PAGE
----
7 Ayurvedic Secrets For Healthy Digestion

(As originally published as "Featured Story" on MindBodyGreen.com)

Are you sick of feeling tired, sluggish and bloated after eating? I was once in the same boat. Having struggled with digestive difficulties for most of my life, I felt so grateful to discover Ayurveda, ancient India’s medical science of life that is re-emerging as a sustainable health solution globally.

In studying Ayurveda, I learned that having healthy digestion is the key to having great overall health; I watched my own health dramatically improve by following Ayurveda’s digestion secrets. Now, as an Ayurveda practitioner and teacher, I love watching my clients and students improve their digestion and health with Ayurveda’s wisdom.

I am, therefore, delighted to share a few of Ayurveda’s time-tested secrets for amazing digestion with you.  Continue reading

All-Natural DIY Anti-Acne & Anti-Aging Facial Recipe

(As published as “Featured Today Highlight,” “Featured Wellness Article,” “Featured Green Article,” and in “Popular Lately” on ElephantJournal.com)

One of the most inspiring aspects of Ayurveda, the ancient medical science of life from India, is how it empowers us to take health into our own hands in all respects.

As someone who has tried every product out there to combat acne-prone skin as a teenager and in my early 20s, I was very grateful to discover an abundance of skincare recipes that can be created right from the comforts of one’s own kitchen from the Ayurvedic pantheon.

Now that I am in my late 20s, not only have my skin and wallet thanked me for the all-natural ways I have adopted to care for my skin, but people actually think I look approximately ten years younger than I am.

The skin is the largest organ of the body.

In Ayurveda, the quality of one’s skin is considered a reflection of one’s overall digestion. Not only does what we put inside our body matter; so does what we put onto our skin. The skin, like the stomach, has to digest whatever it comes into contact with.

One of the keys to skincare in Ayurveda is that we would never apply something onto our body that we would not want to consume orally. In other words, if we aren’t able to safely eat something, we won’t put it onto our skin either.

Here is one of my favorite Ayurvedic facial skincare recipes that I make and appreciate for its anti-acne and anti-aging qualities. It is all-natural and made up of some wonderful ingredients that are just as beneficial for you when eaten as they are when applied topically on your skin.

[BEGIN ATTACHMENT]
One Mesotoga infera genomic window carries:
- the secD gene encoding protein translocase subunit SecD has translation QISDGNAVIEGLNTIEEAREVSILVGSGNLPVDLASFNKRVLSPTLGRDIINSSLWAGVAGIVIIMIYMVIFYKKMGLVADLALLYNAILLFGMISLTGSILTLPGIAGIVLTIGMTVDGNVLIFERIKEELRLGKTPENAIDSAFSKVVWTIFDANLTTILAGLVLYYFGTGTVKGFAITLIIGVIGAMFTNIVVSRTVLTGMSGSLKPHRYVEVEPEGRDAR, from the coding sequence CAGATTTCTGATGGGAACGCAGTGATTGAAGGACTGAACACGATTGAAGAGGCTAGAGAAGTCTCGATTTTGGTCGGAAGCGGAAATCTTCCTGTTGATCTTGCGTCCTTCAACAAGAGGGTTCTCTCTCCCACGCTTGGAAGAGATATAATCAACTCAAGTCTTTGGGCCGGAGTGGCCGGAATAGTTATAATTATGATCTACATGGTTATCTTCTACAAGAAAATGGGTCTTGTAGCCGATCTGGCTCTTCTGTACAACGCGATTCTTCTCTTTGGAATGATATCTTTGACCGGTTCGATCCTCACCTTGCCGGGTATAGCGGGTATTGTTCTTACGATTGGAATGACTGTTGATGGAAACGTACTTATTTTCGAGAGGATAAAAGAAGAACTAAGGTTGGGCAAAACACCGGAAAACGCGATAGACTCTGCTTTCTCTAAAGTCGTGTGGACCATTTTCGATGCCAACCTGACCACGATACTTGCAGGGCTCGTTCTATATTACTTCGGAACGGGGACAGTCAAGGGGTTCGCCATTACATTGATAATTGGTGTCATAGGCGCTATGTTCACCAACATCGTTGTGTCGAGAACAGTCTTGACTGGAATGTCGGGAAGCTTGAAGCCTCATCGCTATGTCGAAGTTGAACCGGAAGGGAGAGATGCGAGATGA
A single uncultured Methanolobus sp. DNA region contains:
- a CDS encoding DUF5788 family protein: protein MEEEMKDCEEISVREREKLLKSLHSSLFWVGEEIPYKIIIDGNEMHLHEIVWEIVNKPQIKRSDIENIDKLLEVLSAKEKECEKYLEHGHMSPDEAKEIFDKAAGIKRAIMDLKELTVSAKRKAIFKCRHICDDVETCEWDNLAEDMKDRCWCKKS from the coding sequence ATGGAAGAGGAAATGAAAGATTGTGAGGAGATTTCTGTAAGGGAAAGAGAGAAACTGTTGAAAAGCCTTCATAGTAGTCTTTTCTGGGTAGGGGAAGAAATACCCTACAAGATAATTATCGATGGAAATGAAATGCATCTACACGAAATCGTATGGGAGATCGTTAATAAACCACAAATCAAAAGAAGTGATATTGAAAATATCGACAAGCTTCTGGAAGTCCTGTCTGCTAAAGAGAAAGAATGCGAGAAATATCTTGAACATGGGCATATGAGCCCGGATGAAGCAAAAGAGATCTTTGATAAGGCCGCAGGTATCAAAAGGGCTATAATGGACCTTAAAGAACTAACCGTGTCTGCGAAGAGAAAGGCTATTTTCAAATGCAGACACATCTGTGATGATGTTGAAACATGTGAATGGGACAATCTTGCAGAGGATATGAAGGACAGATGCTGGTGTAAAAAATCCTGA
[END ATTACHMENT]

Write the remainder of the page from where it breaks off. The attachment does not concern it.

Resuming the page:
1. Sandalwood Powder

Sandalwood (called Chandan in Sanskrit) is one of the most popular Ayurvedic herbs for beauty. It is cooling, soothing, and has a pleasant aroma. Its pharmacological actions also include being antibacterial, antiviral, antifungal, blood purifying and intellect promoting. It is often used therapeutically in bleeding and burning conditions of the body. Sandalwood also has a quality called ahladana in Sanskrit, which means it gives happiness. Consumed internally (usually with coconut water), sandalwood gives relief to excessive thirst.

2. Turmeric

One of the main actions of turmeric is called varnya in Sanskrit, which means it improves the complexion, tone, and texture of the skin. It is an antioxidant, antiallergenic, antimicrobial herb that supports us in building immunity inside the body (when consumed internally as part of many Ayurvedic meal recipes). Turmeric additionally greatly benefits the lungs and helps in diseases of the blood, such as anemia. Turmeric’s beautifying properties are so well-known by Indians that there is an entire ritual dedicated to applying turmeric-based skin recipes onto the bride’s skin the day before she gets married.

3. Saffron

Saffron is another very popular Ayurvedic beauty enhancer. Have you ever seen the red dots that Indian women wear on their foreheads between the eyebrows? Nowadays, this is for purely cosmetic value (and created out of a sticky material to allow it to remain on the forehead). Traditionally, however, saffron was worn on the forehead as what is called a bindi (a small red dot between the eyebrows), which also had the added benefit of helping prevent and heal headaches. Saffron is also used as a great rejuvenating herb mixed into warm milk, in which it serves as a rejuvenating herb in cases of debility. Saffron added to warm milk also helps alleviate colds in children.

4. Masoor Dal

This type of lentil can be found in all Indian stores. It is a reddish-orange colored lentil that purifies the blood and is particularly beneficial for fevers when cooked and consumed as food. There are three bioforces in the body, according to Ayurveda. The main dosha (bioforce) involved in acne is called pittadosha. An imbalanced pitta dosha is one of the main causative factors contributing to the presence of acne. By balancing pitta dosha, masoor dal is a great anti-acne ingredient.

How to make & apply it:

1. Place 1 cup of masoor dal into a coffee grinder or blender.

2. Add 2 teaspoons of turmeric powder.